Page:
Last night, Lu Lingzi’s father, Lu Jun, spoke to a crowd of approximately 1,200 mourners gathered in the Metcalf Ballroom for a memorial service for Lu Lingzi (GRS’14), who was killed in the Boston Marathon bombings on April 15. His eulogy appears below.
Respected faculty members, classmates, ladies, and gentlemen:
First of all, on behalf of our whole family, I would like to thank you all for coming to attend my daughter’s memorial service; our thanks goes to Boston University, the Chinese and American consulates, and other people who are involved, for your kindness, hospitality, and careful and meticulous organization and arrangement for this service. I also would like to express my heartfelt gratitude to Lingzi’s classmates and professors, who over the past few days made every effort to look for her and provided my family with tremendous help and assistance. Thank you so very, very much!
Now I would like to make the following statement to comfort the heavenly soul of my beloved daughter.
Lu Lingzi was born on August 17, 1989, in Shenyang, Liaoning Province, China, into a very ordinary family, where three generations lived together in an incredibly close-knit and extremely happy environment. As a little girl, Lingzi demonstrated her intelligence, kindness, and attractiveness; she was the family’s Shirley Temple, if you will, the little elf and the little jolly girl, bringing everybody in the family ceaseless laughter, lightheartedness, and fun. She took piano lessons, practiced calligraphy, danced, and even acted as a show hostess; whatever she set her mind to, she would do a great job; her interests were very diverse; she was naturally openhearted, energetic, verbal, and communicative. With everyone around her, whether it was a relative, family friends, or neighbors, old and young, she would, without exception, develop meaningful relationships and make them happy. We could take Lingzi anywhere; she often would join us at parties and company events.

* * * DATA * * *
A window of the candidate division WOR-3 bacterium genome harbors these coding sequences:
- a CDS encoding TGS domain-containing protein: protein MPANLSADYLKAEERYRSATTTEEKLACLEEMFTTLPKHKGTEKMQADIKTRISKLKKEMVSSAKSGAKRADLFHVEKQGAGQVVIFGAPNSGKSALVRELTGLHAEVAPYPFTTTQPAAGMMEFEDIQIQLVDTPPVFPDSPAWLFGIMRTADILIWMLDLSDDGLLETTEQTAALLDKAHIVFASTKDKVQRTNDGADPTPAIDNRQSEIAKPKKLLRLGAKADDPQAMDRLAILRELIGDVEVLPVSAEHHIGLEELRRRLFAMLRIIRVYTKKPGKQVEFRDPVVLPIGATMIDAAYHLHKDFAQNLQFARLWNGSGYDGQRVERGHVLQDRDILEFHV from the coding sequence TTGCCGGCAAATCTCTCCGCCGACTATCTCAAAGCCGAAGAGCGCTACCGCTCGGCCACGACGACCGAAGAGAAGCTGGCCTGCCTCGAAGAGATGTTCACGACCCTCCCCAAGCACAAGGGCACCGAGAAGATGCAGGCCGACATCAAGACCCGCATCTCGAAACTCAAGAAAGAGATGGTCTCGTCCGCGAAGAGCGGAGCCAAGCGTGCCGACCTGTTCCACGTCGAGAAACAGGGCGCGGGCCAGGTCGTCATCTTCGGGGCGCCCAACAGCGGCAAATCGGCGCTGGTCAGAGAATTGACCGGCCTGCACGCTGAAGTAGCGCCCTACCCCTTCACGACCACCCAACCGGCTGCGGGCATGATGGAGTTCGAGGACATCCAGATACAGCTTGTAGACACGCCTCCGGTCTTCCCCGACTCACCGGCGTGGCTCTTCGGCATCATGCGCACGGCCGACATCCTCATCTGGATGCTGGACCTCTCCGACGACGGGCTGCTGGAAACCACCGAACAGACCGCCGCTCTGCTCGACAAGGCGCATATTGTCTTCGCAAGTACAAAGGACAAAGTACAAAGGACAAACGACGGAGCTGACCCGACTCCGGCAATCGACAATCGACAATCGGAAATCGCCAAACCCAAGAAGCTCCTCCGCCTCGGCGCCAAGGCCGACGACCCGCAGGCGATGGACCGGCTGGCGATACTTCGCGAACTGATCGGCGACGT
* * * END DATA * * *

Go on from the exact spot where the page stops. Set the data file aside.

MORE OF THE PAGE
From a very young age, Lingzi was never shy; she was full of confidence on the stage, playing the piano and dancing. At home, in family reunions, she would offer to perform tongue-twisters, piano pieces, and to sing songs. At her maternal great-grandmother’s 90th birthday party, her grandfather’s 70th and 80th birthday parties, and my parents’ birthday parties, she would, on behalf of the whole family, give congratulatory speeches and offer best wishes. Her compassion, sweet voice, and beautiful smiles will forever stay in my heart and mind.
After she entered the elementary school, Lingzi worked extremely hard, always challenged herself, and set high standards. Academically, she had been outstanding all those years. When she graduated from the elementary school, she placed fifth in the entire class, entering Northeast Yucai Middle School, the best of the city; when the time came for the National Entrance Examinations, again she performed well, ranking third among the whole class of extremely competent students in a highly competitive process, and she was accepted by the Beijing Technological University.
She set her life and career goals early on, determined to go abroad to see the world and become an independent and well-educated woman; she knew what she needed and never wavered in pursuing them. At college, if anything, she worked even more diligently, and as a result, won school scholarships every year. Besides required courses, she particularly worked hard on her English, getting up very early in the morning and staying up late to study; she was also actively involved in different community programs, social activities, and volunteered extensively. She participated in internships at Deloitte Consulting, at banks, and at securities firms.